The dollar fell to the lowest level in three weeks on Friday after the U.S. jobs report came in far below expectations and cast doubt on whether the Federal Reserve would raise U.S. interest rates soon.
The dollar index, which measures the greenback against a basket of major currencies, fell as much as 1.5 percent after the release of the data, on track for its largest one-day percentage loss in four months.
Nonfarm payrolls increased by only 38,000 jobs last month, the smallest gain since September 2010, the Labor Department said on Friday, with the goods producing sector shedding 36,000 positions.
"It's a fairly disastrous payroll report," said Gennadiy Goldberg, interest rate strategist at TD Securities in New York. "This puts the nail in the June coffin, June's definitely off the table. The Fed will definitely want to see a cleaner read on payrolls before taking rates higher again. This will weigh on July odds, and odds across the curve ... It's weak across the board, and very messy."
Fed funds futures rates showed traders see only a 4 percent chance that the central bank will raise interest rates at its June 14-15 policy meeting, down from a 21 percent chance on Thursday, according to CME Group's FedWatch tool.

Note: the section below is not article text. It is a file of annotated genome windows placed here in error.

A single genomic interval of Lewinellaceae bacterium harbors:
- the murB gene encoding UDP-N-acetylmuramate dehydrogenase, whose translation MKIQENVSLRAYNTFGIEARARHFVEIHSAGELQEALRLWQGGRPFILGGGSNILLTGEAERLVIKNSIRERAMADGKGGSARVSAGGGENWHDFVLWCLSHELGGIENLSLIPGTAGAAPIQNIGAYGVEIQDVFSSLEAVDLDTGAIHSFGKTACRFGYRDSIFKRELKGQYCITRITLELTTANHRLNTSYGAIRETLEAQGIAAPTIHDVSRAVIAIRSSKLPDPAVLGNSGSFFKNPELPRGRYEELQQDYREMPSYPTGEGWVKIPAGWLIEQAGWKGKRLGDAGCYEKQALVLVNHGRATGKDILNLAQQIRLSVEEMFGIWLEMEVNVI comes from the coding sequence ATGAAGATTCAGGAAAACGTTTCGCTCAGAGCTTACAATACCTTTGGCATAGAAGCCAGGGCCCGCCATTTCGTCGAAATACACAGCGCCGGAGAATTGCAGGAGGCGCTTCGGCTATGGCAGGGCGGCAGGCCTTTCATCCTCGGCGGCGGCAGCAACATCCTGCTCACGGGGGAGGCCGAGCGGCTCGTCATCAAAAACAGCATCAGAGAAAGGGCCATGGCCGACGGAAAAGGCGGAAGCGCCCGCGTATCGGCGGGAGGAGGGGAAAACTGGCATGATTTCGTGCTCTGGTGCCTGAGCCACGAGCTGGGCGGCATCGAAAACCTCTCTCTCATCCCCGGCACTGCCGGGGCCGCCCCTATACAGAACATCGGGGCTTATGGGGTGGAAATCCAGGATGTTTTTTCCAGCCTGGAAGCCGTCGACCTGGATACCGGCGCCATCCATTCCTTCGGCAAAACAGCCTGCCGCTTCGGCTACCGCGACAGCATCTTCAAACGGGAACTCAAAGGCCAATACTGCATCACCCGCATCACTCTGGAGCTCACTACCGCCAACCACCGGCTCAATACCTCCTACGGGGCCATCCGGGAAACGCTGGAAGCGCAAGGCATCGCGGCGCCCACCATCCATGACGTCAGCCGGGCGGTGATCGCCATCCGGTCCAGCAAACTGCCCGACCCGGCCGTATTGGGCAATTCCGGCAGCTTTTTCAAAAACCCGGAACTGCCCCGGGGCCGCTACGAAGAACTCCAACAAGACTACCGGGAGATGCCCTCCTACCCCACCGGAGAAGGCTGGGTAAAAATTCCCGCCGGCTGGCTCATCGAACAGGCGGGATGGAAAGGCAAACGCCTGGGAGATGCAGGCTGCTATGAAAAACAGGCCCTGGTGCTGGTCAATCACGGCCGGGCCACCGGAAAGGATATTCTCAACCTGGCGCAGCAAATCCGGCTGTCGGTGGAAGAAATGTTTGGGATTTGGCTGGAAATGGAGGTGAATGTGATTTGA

The dollar index .DXY was last down 1.4 percent to 94.249, after previously falling as low as 94.107, its lowest since May 13. The fall puts the index on track for the biggest one-day percentage drop since Feb. 3.
The market reaction to the jobs report was "a bit overdone," said Kathy Jones, chief fixed income strategist at Charles Schwab, because of overly optimistic expectations.
"People were positioned for the idea that this was going to be a good enough number for the Fed to move forward in June, and now they have to adjust to the reality that this probably isn't and maybe push it forward to the possibility of July instead," she said.
Futures rates showed investors had reduced the probability of a rate increase in July to 38 percent, down from nearly 60 percent on Thursday, according to FedWatch.
(Reporting by Dion Rabouin; Editing by Lisa Von Ahn and Frances Kerry)
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